Another poster here mentioned that the players aren’t w/o blame and I agree with that, ' but Cable took away from them in more than one case and it was rare to see young players flourish to a point where they’d be worth that big second contract. He was given 3 first round picks to develop and a Pro Bowl quality LT and none of those three draft picks genuinely looked to deserve a big second contract and Brown’s play tailed off after starting well here last season. To be fair there were a few odd successes in Sweezy, Fant and that giant late 7th round lump who got cut after he ate himself off the team, there was sadly more pesonnnel failure than success. This naturally created more OLine churning and a lot of roster changes which of course took away from any realistic chance of continuity. In the end I rather doubt Cable’s version of zone blocking could ever be effective w/o a very exceptional RB who could mostly create the yardage on his own. As well the OLine more often looked like matadors in passpro and w/o Wilson’s ability to improvise the failure of Bevell’s schemes would have been even more pronounced.

    I support the view it is mostly upon the coaching that has resulted in poor OLine play..
    Last edited by jammerhawk on Sat Jun 02, 2018 9:38 am, edited 1 time in total.
    Until we develop a pass rush that will cause opposing teams to be forced to scheme to defend it we will never be able to consistently take the final step. The interior rush needs improvement. The OLine clearly still needs work.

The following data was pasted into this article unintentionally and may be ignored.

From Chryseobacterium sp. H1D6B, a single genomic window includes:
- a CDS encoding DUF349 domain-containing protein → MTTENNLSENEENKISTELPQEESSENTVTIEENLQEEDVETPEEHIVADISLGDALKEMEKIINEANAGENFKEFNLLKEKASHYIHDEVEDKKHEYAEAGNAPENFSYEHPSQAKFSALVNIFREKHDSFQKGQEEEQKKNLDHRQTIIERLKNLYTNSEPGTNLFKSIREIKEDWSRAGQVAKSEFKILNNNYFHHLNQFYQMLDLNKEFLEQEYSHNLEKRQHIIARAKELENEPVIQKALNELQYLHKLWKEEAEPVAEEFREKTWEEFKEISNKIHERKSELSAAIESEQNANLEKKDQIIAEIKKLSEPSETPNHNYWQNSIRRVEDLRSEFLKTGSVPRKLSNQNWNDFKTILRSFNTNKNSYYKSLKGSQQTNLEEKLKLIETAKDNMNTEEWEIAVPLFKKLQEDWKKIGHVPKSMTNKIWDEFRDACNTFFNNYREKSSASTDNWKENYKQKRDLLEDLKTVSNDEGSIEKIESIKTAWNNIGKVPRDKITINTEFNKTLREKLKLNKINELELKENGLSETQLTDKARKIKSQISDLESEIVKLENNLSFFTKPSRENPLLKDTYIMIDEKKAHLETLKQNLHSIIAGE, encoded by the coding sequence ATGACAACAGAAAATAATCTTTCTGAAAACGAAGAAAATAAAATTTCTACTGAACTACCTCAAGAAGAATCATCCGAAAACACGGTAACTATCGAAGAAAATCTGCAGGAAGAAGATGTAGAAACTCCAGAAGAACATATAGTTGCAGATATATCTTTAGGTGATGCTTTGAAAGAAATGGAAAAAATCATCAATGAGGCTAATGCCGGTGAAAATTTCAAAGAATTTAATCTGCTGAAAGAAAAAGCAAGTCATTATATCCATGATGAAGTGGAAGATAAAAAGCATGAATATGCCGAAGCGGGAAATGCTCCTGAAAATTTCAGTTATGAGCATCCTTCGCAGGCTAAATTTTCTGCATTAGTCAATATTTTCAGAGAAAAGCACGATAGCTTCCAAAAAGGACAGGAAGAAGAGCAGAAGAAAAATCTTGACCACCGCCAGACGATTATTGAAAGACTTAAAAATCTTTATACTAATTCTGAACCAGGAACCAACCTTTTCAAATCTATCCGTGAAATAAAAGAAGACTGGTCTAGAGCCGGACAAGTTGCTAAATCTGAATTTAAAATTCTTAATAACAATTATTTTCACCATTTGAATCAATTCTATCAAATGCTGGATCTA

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Re: O-line, coaches or players?
Sat Jun 02, 2018 8:00 am
  • The ZBS is difficult to teach. Run blocking isn't emphasized in HS and college anymore. Seattle prefers run blocking lineman. Rules have changed.

    I remember the 2016 game against the Pats. The team said that they emphasized more power, man on man blocking for that game. It seemed to work really well. (Fant, Glowinski, Britt, Ifedi, Gilliam)

    Perhaps the ZBS's time has come. I'm glad it won't be Solari's primary scheme. It gives me hope that the OL will actually be at least league average this season.
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Re: O-line, coaches or players?
Sat Jun 02, 2018 9:14 am
  • Solari is definitely an upgrade over Cable. That said, outside of Brown, we do not have decent OL on the team (except maybe Britt). This is the reason why I cannot jump on the "we are going to shock the critics" train. You simply cannot go very far with the level of talent we have at OL. When you have a lousy OL you cannot run the ball, cannot control the clock and put way too much pressure on your defense.